Fourth, after providing the empirical data, I discuss the way the law addresses sex segregation. For government mandates of sex segregation and government institutions that sex segregate, constitutional equality doctrine poses problems. For both government institutions and private actors that sex segregate, anti-discrimination laws also determine when sex segregation is allowed. Further complicating the analysis, private actors have a constitutional right to freedom of association that enters the legal analysis.

Finally, after establishing the context with respect to sex segregation and current equality law, 1 will outline six theoretical approaches, most grounded in feminist legal theory, to how law should address sex segregation. Feminist legal theory has many different and divergent understandings of equality, and those various formulations provide different answers to the issue of sex segregation. 1 will set forth these different approaches and begin the argument in favor of an anti-essentialist theoretical approach that would prohibit all but the most private or necessary forms of sex segregation. As I begin to argue in this Article and build on in the pieces that follow, this anti-essentialist approach, although far from perfect, best responds to the inequalities associated with sex segregation and captures the diversity of people that law and society try to categorize by the labels "man" and "woman." Because of the various ways in which modern sex segregation plays a major role in limiting personal identity and overall equality by forcing people to fit into a strict sex/gender binary, this theoretical framework is the preferable approach to take with respect to sex segregation.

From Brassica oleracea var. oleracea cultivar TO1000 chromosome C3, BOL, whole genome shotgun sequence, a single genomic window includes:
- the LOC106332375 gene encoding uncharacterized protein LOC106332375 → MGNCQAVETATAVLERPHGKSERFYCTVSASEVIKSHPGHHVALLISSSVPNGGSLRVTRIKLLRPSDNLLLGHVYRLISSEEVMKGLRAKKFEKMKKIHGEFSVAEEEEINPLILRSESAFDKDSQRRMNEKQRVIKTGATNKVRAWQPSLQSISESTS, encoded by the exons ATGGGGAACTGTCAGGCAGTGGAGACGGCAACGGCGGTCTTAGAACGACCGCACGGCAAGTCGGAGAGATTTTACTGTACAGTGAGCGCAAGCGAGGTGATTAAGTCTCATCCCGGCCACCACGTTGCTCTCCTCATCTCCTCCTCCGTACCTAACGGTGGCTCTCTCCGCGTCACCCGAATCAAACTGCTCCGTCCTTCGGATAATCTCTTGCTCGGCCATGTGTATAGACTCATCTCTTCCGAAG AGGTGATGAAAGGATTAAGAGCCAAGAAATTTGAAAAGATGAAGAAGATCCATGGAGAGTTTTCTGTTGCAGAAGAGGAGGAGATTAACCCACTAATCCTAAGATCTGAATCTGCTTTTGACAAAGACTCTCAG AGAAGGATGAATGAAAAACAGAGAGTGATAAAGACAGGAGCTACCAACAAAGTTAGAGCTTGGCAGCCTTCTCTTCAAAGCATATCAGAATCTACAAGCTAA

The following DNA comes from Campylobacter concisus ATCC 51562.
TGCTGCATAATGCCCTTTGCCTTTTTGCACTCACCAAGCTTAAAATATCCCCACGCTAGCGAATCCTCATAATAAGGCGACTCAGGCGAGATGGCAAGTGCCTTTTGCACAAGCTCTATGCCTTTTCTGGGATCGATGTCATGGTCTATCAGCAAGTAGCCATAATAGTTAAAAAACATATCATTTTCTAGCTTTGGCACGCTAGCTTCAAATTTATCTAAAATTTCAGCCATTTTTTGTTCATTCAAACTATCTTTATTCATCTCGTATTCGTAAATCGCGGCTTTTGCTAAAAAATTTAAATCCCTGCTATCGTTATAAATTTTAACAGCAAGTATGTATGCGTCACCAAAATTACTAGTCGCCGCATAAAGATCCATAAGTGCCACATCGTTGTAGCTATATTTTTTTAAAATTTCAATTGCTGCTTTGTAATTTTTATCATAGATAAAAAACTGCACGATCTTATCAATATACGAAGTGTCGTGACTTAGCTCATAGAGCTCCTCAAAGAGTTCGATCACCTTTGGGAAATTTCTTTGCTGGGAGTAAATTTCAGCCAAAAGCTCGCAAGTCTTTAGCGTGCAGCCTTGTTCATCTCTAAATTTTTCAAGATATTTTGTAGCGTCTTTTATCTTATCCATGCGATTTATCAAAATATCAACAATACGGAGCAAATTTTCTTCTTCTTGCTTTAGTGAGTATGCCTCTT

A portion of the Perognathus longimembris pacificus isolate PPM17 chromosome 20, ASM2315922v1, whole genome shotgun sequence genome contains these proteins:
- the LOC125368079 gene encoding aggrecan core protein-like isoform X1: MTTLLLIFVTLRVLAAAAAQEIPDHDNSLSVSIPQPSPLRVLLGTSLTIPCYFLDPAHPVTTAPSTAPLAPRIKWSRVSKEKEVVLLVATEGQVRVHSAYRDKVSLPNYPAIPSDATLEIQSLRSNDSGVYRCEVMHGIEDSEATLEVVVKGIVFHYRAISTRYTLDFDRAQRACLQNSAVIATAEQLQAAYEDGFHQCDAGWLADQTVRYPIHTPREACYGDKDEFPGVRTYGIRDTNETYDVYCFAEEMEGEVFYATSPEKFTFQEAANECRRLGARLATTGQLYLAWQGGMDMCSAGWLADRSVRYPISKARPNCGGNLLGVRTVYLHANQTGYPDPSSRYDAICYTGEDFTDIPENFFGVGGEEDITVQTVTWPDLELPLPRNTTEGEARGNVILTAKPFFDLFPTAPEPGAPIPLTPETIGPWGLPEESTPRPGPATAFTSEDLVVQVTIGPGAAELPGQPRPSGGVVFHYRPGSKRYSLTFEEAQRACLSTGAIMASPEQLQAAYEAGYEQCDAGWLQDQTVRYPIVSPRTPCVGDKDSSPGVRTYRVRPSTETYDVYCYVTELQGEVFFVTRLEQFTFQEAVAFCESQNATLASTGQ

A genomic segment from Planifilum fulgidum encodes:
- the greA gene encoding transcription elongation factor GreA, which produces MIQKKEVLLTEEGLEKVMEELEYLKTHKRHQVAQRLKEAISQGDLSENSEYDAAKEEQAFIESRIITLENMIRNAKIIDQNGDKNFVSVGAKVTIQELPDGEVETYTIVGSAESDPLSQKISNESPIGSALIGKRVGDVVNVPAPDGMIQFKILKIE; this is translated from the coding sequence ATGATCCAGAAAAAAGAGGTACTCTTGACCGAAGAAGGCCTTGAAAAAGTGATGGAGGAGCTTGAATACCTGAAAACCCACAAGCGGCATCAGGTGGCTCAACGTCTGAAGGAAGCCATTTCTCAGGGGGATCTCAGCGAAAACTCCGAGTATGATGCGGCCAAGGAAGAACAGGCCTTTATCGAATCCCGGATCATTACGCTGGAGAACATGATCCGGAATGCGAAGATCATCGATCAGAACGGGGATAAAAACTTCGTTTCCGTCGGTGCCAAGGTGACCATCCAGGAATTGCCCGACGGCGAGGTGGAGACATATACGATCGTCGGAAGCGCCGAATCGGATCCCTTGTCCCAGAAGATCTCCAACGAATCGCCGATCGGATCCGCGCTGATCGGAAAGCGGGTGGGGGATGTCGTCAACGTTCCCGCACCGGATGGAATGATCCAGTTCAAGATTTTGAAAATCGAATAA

1. Defining "Sex Segregation"

    To understand sex segregation, first the term itself must be defined, and that requires parsing each of the words that constitutes the term. The "sex" in "sex segregation" refers to the apparent biological distinctions between men and women. "Sex" stands in contrast to "gender." Although there are ways in which the two terms are blurred, (10) in legal scholarship the most widely understood and important difference between the two is that "sex" refers to apparent biological distinctions whereas "gender" refers to the attributes society generally associates with biologically different sexes. (11) Thus, when I use the word "sex" throughout this Article and the project as a whole, I am referring to the biological categories of "men" and "women" or "male" and "female" (and, for younger individuals, "boys" and "girls"). (12) When I use the word "gender," I am referring to the categories of "masculine" and "feminine," categories that society generally associates with, respectively, men and women. (13)